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Alex Neist, Founder, Hostage Tape,

Alex Neist is founder of Hostage Tape

For those who don't know anything about you or your work, can you provide a bit of background?

My name is Alex Neist and I’m the founder and CEO of Hostage Tap. I’m responsible for steering the growth of the brand, marketing and expanding its market footprint throughout the U.S. and Canada.

I’m an ex-Arena Football League quarterback and played for teams like the Tri City Diesel, Tulsa Talons, Spokane Shock and the Bakersfield Blitz. I also was a coach for a variety of positions, including head coach, assistant coach, wide receiver, offensive, passing and quarterback.

After my football career was over, I set my eyes on new business ventures, including Hostage Tape. I saw a need for a tool to help people get a proper night’s sleep. Using my knowledge of sleep, obsession with health, wellness and entrepreneurship, Hostage Tape was founded.

Was any one person who was instrumental in helping you get from where you started out, to where you are now?

For Hostage Tape, I was inspired by “My First Million podcast.” I loved hearing Sam & Shaan bounce ideas off each other and just the general conversations. Listening to them felt like I was around “my boys” and it motivated me to take a leap and start my second company. But truly, the people who inspired me the most were my parents. My parents taught me that I could accomplish anything and build whatever I wanted if I just put in the work and was determined to do it. I am never afraid to take a leap and start over.

Is there a particular piece of advice you were given in the early days of your business journey that you still benefit from today?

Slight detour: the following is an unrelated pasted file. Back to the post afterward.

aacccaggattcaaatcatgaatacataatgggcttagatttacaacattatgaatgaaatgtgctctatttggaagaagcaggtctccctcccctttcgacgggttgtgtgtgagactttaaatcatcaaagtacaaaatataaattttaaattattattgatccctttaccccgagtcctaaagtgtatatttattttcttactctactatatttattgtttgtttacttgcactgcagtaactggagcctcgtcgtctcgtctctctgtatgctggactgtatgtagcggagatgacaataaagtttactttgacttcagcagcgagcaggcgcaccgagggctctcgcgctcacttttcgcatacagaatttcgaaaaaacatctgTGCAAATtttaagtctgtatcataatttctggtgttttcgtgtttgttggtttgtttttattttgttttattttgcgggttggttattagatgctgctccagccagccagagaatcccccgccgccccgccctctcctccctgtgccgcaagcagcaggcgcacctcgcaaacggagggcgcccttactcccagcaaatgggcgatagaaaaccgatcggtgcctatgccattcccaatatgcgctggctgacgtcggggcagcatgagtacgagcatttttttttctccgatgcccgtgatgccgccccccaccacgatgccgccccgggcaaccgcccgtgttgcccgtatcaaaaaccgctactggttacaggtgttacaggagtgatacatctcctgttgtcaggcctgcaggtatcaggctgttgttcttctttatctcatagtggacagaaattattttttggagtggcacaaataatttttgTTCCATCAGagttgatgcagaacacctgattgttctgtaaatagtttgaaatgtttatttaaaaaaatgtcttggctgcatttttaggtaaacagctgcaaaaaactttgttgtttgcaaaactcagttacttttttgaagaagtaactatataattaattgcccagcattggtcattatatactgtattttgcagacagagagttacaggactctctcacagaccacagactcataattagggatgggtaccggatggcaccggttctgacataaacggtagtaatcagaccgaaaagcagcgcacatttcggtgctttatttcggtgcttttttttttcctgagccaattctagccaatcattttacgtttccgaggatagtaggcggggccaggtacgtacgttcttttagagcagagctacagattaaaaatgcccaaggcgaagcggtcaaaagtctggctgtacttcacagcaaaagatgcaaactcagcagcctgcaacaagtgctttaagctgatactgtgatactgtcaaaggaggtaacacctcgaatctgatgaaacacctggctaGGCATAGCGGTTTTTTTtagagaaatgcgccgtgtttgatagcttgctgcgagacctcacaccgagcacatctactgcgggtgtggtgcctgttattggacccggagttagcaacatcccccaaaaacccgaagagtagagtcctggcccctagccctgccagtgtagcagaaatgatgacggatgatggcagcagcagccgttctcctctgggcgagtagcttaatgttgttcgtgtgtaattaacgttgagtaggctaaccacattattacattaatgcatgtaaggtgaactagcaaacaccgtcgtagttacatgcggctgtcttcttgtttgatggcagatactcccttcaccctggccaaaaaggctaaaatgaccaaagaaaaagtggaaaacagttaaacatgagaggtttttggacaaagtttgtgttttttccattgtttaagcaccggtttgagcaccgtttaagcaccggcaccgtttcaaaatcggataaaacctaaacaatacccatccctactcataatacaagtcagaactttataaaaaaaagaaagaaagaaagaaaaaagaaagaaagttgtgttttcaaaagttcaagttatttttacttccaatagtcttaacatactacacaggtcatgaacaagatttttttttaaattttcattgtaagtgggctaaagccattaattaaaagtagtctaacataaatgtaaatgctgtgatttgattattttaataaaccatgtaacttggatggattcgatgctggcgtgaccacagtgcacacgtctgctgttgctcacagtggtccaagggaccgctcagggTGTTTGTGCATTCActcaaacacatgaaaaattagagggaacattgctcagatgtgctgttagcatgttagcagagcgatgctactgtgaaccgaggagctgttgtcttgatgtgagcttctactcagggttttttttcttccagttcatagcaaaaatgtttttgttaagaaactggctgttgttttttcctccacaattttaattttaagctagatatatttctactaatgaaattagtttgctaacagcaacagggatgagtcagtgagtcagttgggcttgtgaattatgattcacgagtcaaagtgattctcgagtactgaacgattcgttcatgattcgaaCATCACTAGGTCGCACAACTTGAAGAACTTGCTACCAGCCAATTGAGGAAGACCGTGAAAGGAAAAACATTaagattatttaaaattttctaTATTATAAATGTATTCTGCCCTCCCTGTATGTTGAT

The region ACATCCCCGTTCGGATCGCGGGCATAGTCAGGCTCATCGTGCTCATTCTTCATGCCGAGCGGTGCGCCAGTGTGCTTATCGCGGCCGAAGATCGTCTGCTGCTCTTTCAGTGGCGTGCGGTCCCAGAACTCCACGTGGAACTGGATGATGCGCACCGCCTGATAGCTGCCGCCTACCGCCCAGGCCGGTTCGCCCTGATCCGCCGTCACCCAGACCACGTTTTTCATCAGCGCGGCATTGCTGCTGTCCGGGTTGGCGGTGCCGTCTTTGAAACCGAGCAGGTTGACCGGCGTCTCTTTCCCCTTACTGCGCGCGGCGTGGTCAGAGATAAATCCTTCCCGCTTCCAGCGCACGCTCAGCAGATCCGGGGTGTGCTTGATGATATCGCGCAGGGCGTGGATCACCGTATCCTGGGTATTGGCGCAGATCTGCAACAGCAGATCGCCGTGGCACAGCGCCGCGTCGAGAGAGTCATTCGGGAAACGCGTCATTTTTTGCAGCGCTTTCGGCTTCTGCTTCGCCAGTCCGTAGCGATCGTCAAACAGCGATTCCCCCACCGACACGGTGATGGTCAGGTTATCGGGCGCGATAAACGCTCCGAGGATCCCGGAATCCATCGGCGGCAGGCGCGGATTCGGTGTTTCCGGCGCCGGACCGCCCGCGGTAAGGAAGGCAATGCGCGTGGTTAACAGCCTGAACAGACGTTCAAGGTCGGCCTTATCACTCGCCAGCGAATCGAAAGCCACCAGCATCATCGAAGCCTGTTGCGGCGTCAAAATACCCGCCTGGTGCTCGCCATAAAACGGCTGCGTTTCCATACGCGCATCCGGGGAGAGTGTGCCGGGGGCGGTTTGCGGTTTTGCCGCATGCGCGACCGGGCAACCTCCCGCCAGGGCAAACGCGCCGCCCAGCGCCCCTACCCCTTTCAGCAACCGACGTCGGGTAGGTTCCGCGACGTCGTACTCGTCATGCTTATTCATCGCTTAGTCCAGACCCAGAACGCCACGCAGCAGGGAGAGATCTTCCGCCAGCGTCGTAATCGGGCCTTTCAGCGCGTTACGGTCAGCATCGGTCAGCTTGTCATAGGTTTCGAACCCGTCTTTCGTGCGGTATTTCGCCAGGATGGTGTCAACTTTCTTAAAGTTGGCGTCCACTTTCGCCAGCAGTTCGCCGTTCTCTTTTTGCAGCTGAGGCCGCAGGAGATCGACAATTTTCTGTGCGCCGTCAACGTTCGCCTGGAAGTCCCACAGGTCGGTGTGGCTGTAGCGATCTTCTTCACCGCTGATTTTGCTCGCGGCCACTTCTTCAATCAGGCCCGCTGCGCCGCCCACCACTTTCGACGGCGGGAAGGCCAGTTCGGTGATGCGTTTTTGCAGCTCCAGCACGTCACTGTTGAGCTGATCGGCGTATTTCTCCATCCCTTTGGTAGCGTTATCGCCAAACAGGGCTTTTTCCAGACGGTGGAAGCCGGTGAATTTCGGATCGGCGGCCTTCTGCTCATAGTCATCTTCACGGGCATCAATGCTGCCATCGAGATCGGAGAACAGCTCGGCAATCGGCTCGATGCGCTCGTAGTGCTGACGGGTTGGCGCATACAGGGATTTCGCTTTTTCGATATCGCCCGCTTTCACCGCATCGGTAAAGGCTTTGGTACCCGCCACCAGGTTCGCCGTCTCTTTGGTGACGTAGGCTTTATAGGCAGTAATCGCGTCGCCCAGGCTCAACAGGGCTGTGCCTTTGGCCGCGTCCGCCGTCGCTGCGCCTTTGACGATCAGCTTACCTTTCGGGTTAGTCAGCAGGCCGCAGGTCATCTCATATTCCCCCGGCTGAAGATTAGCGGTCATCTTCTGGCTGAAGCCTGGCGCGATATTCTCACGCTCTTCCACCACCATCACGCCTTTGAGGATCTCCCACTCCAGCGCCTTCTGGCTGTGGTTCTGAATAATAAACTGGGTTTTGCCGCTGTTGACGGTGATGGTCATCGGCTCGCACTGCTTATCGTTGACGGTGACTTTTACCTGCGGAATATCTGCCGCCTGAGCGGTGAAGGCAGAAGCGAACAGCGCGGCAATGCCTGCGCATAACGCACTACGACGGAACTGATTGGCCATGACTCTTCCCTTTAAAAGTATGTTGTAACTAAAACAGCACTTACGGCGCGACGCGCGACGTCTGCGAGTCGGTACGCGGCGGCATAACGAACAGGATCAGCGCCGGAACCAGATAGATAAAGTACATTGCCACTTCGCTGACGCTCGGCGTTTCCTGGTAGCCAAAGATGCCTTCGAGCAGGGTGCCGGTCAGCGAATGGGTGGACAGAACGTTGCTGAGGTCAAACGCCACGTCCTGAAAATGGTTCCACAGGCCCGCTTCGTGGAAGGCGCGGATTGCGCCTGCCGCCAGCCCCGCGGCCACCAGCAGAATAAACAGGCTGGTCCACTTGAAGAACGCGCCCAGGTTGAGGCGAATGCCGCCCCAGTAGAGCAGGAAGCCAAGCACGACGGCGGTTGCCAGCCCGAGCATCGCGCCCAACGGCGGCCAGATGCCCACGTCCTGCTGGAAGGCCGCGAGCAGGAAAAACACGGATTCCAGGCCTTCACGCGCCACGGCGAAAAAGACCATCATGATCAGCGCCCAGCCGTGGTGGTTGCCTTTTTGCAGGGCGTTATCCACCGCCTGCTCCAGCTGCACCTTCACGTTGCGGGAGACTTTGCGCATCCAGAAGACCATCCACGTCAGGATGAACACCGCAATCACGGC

1) My parents taught me I could accomplish anything I dreamed of as long as I worked hard enough. These words have such a strong value to my core beliefs and are something that I teach my kids every day.

2) Stoicism: I learned through my divorce and then getting back together with my wife, the idea of Stoicism. This taught me to remove emotion by not taking things personally and just staying calm and collected. You might have a storm going on inside, but on the outside, it is critical to present yourself to be calm, cool, and collected.

3) Never Split The Difference by Chris Voss also changed my life. The root of his message links back to emotional intelligence. It is essential to be able to harness and utilize emotional intelligence to guide you through any task on a daily or through any walk of life. Voss not only taught me how to sell, and negotiate, but he also taught me how to confront difficult conversations. This book is the foundation of the principles I teach my employees as we are all constantly dealing with people. People want to feel heard and understood and when selling or connecting to someone, this book has tips that are the backbone of successful communication.